Gary Oldman, who plays the British agent George Smiley, is the center of the film. He’s been farmed out of the MI5, the British secret service, forcefully retired, but he very quickly finds out that a “mole” may be hidden within the MI5. This mole is passing sensitive information to the Soviets, and through a lower-level agent, Smiley starts to unravel the machinations of the betrayal. Needless to say, it goes to the very top. Because it is a spy mystery, I’ll say no more about the plot, but I will warn you to pay attention. Though you can get through the film and figure out the gist of it while missing some of the details, you’ll have a richer experience if you can decipher their cold war spy-speak and piece the outlines of the plot together during the non-talking parts of the film.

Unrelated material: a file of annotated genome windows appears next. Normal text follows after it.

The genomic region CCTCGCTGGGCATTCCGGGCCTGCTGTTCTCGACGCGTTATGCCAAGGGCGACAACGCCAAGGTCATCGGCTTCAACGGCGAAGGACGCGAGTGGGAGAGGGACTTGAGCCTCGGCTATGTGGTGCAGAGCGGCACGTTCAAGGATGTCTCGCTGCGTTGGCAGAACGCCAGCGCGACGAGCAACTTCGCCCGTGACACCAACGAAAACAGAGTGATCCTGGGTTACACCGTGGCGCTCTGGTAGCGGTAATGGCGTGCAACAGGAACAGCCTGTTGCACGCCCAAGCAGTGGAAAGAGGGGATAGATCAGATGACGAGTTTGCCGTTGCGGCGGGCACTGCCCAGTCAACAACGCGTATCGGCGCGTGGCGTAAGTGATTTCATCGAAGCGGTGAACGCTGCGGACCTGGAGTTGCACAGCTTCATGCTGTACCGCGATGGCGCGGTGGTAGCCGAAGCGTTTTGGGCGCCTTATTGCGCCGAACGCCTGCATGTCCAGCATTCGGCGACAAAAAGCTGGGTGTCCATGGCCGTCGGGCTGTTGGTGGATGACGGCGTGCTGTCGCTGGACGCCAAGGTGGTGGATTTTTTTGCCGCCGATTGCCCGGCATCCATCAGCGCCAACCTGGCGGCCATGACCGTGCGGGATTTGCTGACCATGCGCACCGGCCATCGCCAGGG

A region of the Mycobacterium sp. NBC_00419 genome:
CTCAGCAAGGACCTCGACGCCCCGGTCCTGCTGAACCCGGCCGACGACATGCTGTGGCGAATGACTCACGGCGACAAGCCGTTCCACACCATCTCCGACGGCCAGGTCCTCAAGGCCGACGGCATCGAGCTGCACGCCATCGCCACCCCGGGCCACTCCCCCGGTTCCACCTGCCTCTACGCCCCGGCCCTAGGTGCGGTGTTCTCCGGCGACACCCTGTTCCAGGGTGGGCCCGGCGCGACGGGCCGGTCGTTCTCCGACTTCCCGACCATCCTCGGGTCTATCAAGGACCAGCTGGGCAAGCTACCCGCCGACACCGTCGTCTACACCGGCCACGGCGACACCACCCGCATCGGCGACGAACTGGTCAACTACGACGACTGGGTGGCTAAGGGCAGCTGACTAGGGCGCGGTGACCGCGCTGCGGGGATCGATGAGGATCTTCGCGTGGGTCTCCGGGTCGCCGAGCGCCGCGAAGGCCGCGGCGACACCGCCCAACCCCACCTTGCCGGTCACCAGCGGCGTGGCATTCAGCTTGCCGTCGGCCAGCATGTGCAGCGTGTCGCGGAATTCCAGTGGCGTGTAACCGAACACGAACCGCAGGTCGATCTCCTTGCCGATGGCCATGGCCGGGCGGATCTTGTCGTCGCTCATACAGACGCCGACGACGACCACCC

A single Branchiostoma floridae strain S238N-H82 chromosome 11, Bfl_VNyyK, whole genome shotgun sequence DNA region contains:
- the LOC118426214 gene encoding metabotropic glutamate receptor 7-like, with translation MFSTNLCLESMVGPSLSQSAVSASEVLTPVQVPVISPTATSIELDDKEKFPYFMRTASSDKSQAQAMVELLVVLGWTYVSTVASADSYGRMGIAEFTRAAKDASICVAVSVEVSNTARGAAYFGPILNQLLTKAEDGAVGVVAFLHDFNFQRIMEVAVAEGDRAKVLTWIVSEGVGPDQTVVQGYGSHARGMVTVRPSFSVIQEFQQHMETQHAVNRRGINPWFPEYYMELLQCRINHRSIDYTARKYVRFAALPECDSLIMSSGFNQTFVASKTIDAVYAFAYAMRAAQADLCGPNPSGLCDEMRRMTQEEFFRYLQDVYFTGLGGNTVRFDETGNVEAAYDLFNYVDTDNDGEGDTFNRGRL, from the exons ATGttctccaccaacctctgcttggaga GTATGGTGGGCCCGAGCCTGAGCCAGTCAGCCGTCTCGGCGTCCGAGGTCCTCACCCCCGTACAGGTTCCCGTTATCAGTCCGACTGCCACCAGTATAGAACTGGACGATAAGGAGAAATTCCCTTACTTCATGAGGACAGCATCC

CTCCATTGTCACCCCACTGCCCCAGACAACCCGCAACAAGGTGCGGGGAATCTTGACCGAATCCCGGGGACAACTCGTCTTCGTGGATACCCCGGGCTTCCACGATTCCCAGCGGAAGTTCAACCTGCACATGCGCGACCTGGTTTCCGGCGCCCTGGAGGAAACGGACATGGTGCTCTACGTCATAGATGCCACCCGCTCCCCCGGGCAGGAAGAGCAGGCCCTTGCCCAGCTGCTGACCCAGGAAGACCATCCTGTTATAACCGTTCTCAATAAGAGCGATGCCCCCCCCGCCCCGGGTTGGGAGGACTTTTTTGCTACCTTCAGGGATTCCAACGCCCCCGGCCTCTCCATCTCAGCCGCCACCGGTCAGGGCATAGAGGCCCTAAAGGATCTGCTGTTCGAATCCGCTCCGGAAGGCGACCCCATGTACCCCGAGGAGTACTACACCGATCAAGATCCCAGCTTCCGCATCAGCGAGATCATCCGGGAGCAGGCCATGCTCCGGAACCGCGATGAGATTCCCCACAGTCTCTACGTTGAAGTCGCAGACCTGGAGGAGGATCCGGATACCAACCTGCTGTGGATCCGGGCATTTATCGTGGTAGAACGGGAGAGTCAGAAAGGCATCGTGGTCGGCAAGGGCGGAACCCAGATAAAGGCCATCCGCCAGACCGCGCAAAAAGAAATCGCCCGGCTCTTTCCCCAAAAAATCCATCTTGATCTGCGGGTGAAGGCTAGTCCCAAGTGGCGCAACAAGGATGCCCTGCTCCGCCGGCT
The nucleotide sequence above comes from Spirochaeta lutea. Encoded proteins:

Those moments are many. The film perfectly evokes a gray, drab, depressing 1970s-era Britain, with bad clothes, bad hair, bad teeth and shabby apartments. Of course, it’s always overcast or raining. They may have actually filmed this in Romania or Albania or something to capture Britain as it was 40 years ago. Oldman – the same guy who played Sid Vicious in SID & NANCY a mere 25 years ago – is made to look even older than he actually is here. He, like the film, moves slowly and methodically, and never once cracks a smile. The one time he raises his voice, near the end of the film, you’re shocked that he can actually do so. He’ll be nominated for many awards for this performance, and I like his chances.
“TINKER, TAILOR, SOLDIER, SPY” is a fine way to fritter away your money while the in-laws are in town. Barring that, Hedonist Jive recommends a rental in 2012.